Children often count down the days until they finish their chart and receive their reward.  This is great at helping them understand the concept of long term goals.


Learning to be excited for others’ accomplishments

Students always find it fun to see a classmate pick their prize and find out what it is.  This may be because they can see what potential prize they could get, or because they are genuinely excited for their friend.

A sticker chart is by no means a perfect system, but it is easily understood by younger learners and can be used in a variety of ways.

Check out these fantastic sticker chart resources:

Websites

Teachers pay teachers

Pinterest

Twinkl

On Amazon

Click here!

Click here!

Click here!

#TRAVEL – Cambodia: Angkor What?

Aviary Photo_130707879923506920

The majority of people who travel to Cambodia take the time to visit the worlds largest religious monument: Angkor Wat.

Nursing a colossal hangover, I did just that.

Aviary Photo_130707879379877819

Angkor Wat is located close to the town of Siem Reap (the infamous ‘Pub Street’ is also situated there, hence the hangover) and can be entered for a variety of prices depending on the type of tour you choose. It was built by King Suryavarman II in the 12th century, using the famous Khmer style architecture. Over the years, Angkor Wat has had its fair share of historic moments, but since 1953 it has been controlled by Cambodia. Now, it draws tourists like a moth to a flame and is overrun with cheeky little monkeys.

Aviary Photo_130707880566878947

Many choose to make the trip at sunrise, which is highly recommended. Unsurprisingly to anyone that knows me, I didn’t make it.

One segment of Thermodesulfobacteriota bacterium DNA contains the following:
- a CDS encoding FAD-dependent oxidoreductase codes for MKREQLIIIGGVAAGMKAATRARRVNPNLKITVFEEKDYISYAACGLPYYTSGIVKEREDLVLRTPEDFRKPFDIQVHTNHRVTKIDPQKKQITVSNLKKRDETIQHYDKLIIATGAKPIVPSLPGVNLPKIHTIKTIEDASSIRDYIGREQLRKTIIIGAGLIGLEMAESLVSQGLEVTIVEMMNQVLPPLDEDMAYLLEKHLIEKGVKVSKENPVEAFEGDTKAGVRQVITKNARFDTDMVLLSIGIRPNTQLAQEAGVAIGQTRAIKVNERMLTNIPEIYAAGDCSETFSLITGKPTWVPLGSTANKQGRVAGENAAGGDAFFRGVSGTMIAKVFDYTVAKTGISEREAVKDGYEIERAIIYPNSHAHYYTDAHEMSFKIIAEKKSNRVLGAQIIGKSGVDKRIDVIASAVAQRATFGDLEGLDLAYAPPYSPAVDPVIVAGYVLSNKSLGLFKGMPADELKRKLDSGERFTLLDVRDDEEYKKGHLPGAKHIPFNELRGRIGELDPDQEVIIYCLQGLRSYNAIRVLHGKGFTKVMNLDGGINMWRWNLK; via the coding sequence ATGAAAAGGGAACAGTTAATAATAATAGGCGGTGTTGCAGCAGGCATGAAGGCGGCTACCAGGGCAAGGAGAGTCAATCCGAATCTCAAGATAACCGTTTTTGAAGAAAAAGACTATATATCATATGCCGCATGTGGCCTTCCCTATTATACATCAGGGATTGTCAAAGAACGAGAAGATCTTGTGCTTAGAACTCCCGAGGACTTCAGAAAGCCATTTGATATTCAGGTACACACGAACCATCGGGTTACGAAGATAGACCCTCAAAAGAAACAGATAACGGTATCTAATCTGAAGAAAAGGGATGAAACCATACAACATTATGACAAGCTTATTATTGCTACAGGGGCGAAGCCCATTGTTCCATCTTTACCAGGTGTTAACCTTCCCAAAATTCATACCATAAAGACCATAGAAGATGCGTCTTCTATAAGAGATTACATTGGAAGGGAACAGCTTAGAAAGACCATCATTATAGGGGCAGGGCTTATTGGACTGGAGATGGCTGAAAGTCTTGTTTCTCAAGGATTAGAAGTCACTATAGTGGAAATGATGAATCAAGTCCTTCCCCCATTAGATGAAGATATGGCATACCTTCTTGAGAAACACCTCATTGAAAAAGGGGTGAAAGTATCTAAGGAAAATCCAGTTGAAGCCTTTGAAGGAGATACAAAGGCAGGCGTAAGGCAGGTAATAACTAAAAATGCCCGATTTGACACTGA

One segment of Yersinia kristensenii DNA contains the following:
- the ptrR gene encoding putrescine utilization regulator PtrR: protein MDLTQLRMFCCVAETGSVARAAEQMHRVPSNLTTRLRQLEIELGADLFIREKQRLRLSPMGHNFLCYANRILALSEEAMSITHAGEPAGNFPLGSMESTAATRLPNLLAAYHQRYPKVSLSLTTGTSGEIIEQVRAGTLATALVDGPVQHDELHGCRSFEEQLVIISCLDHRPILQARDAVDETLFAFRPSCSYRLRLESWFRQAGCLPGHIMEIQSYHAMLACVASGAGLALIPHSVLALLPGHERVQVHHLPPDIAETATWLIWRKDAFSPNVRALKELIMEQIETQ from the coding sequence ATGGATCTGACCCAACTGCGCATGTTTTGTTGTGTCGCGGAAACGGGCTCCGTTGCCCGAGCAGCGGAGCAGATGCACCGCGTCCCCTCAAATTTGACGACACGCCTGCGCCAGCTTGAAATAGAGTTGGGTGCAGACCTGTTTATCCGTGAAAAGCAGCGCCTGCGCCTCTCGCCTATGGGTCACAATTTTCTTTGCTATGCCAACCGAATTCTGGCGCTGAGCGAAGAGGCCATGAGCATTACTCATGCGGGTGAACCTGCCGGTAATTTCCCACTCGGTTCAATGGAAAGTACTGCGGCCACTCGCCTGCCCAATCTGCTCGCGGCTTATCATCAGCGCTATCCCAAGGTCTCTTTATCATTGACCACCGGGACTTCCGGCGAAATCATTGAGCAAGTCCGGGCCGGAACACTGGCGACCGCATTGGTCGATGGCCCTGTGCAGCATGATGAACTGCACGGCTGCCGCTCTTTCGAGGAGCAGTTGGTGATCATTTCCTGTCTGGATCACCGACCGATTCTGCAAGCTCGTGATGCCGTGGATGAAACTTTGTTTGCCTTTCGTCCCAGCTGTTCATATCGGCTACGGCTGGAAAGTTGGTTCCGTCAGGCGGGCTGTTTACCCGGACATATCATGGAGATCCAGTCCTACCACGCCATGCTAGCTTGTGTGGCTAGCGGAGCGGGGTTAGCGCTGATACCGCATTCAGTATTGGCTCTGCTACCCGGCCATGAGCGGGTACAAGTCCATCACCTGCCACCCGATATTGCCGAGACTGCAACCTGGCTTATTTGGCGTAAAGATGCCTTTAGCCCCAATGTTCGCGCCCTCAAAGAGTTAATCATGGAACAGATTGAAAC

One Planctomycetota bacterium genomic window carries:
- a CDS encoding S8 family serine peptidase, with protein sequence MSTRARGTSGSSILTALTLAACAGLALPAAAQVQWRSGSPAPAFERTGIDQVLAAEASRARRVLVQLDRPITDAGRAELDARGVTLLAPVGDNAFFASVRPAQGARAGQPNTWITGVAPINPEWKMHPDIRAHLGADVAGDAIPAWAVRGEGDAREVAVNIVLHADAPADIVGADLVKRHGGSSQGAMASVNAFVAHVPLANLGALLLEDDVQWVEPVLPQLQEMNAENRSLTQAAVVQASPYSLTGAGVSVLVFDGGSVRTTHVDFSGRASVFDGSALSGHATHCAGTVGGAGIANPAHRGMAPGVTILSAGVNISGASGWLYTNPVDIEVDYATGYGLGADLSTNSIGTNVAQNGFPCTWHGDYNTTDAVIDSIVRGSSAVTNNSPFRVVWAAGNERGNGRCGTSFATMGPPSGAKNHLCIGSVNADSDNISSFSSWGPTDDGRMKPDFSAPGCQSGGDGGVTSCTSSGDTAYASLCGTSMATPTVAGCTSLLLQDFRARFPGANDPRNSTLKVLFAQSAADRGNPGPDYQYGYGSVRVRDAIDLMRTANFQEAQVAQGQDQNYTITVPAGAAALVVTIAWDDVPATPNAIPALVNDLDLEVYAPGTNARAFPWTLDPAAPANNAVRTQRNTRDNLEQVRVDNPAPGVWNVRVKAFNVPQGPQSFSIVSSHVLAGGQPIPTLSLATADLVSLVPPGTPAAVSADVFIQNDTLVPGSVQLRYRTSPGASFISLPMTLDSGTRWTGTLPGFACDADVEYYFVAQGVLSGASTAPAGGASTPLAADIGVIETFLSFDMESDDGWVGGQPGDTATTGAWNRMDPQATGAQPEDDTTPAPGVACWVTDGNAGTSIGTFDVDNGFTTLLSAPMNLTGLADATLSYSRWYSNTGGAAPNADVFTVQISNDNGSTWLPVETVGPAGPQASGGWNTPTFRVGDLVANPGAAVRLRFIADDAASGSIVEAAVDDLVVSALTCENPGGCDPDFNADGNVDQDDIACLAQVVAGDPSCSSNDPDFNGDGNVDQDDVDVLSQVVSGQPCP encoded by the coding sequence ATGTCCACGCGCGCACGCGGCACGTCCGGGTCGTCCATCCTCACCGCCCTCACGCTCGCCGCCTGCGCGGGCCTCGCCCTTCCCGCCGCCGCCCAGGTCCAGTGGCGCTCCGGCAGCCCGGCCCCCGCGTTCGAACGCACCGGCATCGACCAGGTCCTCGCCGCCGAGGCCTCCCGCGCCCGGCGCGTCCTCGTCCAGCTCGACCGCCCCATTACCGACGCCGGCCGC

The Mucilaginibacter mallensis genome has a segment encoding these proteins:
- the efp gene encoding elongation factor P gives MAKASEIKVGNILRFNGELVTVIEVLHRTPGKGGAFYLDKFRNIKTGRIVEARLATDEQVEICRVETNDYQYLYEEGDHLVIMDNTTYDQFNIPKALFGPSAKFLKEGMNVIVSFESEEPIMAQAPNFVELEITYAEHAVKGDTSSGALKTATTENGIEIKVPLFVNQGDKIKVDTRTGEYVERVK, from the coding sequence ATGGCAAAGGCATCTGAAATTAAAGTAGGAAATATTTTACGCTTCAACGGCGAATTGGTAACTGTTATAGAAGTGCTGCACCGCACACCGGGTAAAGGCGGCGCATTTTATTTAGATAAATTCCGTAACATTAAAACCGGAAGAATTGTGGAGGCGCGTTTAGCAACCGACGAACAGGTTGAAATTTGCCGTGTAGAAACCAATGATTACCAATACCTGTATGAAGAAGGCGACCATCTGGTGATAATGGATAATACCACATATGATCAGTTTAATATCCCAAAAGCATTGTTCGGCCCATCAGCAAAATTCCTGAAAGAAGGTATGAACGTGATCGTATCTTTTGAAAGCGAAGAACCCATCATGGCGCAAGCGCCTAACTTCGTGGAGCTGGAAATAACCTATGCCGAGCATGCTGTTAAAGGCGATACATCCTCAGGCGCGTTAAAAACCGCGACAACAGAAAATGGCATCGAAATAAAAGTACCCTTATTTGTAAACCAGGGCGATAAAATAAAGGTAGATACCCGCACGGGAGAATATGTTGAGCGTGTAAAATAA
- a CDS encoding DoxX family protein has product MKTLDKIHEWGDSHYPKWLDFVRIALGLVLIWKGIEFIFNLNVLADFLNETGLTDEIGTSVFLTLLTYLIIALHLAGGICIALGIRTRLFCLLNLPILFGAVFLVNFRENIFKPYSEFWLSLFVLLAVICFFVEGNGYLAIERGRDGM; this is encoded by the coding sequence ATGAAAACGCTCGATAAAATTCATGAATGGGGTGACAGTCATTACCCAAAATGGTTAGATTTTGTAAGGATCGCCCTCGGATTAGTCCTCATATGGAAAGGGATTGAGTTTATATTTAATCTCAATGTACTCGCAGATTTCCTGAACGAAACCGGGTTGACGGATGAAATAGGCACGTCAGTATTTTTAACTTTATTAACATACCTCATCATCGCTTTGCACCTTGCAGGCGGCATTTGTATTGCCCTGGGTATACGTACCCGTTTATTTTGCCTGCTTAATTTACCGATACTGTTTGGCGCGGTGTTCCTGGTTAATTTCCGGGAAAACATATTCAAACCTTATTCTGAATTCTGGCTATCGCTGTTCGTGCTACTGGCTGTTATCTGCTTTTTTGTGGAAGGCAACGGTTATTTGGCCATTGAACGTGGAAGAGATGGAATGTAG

However, visiting in the afternoon was nothing less than breathtaking.

I’ve seen a vast range of temples and monuments travelling throughout Asia, but I can safely say that nothing has trumped Angkor Wat. I cannot recommend it strongly enough. It’s gigantic and you can’t help but feel a bit like Indiana Jones or Tomb Raider whilst you’re strolling around its neverending architecturally brilliant superstructure.

Aviary Photo_130707881249758890

I think I paid around 30 US Dollars for the day pass, but I would suggest the 2-day option if you have the time.

Aviary Photo_130707881625795020

I’d love to go back sometime.

Aviary Photo_130707880268899929

If you’re heading to Cambodia ,don’t forget your travel guide –

TEFL TIPS #4 – Verb of the Day

Verbs are the skeleton of any language. Most ESL learners know the basics:. ‘eat,’ ‘go’, ‘play‘ etc., but expanding this list is vital to those working towards achieving a higher level of both spoken and written English.

verb of the day

In my classroom, I introduced a method I call ‘verb of the day’. It’s pretty simple but effective.

Every day I spend a few minutes introducing a new verb and ask my students to use that verb in a sentence. In a few weeks, my students progress from using standard verbs: ‘I eat‘ ‘I go’ & ‘I like‘ to the more advanced: ‘I climbed’, ‘I jump’, ‘I travelled‘.